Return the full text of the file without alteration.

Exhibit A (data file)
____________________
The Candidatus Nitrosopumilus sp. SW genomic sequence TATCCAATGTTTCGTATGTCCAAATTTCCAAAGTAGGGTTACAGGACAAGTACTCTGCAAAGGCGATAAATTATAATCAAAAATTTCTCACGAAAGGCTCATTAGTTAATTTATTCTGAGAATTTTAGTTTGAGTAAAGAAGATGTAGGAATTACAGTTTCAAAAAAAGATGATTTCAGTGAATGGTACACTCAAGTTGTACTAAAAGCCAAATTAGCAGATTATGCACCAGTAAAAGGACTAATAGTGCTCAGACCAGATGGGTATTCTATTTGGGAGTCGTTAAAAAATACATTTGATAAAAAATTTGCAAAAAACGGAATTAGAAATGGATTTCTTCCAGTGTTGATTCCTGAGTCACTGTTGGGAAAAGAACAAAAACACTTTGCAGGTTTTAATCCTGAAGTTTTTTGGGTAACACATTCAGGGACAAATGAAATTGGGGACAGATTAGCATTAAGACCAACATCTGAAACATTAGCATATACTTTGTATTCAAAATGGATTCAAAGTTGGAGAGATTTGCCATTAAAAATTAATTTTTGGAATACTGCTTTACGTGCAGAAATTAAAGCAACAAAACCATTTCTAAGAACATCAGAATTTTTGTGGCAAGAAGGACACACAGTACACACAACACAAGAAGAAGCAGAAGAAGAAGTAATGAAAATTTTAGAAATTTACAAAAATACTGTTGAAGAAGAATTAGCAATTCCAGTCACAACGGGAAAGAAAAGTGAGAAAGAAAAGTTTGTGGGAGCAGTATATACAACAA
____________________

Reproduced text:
The Candidatus Nitrosopumilus sp. SW genomic sequence TATCCAATGTTTCGTATGTCCAAATTTCCAAAGTAGGGTTACAGGACAAGTACTCTGCAAAGGCGATAAATTATAATCAAAAATTTCTCACGAAAGGCTCATTAGTTAATTTATTCTGAGAATTTTAGTTTGAGTAAAGAAGATGTAGGAATTACAGTTTCAAAAAAAGATGATTTCAGTGAATGGTACACTCAAGTTGTACTAAAAGCCAAATTAGCAGATTATGCACCAGTAAAAGGACTAATAGTGCTCAGACCAGATGGGTATTCTATTTGGGAGTCGTTAAAAAATACATTTGATAAAAAATTTGCAAAAAACGGAATTAGAAATGGATTTCTTCCAGTGTTGATTCCTGAGTCACTGTTGGGAAAAGAACAAAAACACTTTGCAGGTTTTAATCCTGAAGTTTTTTGGGTAACACATTCAGGGACAAATGAAATTGGGGACAGATTAGCATTAAGACCAACATCTGAAACATTAGCATATACTTTGTATTCAAAATGGATTCAAAGTTGGAGAGATTTGCCATTAAAAATTAATTTTTGGAATACTGCTTTACGTGCAGAAATTAAAGCAACAAAACCATTTCTAAGAACATCAGAATTTTTGTGGCAAGAAGGACACACAGTACACACAACACAAGAAGAAGCAGAAGAAGAAGTAATGAAAATTTTAGAAATTTACAAAAATACTGTTGAAGAAGAATTAGCAATTCCAGTCACAACGGGAAAGAAAAGTGAGAAAGAAAAGTTTGTGGGAGCAGTATATACAACAA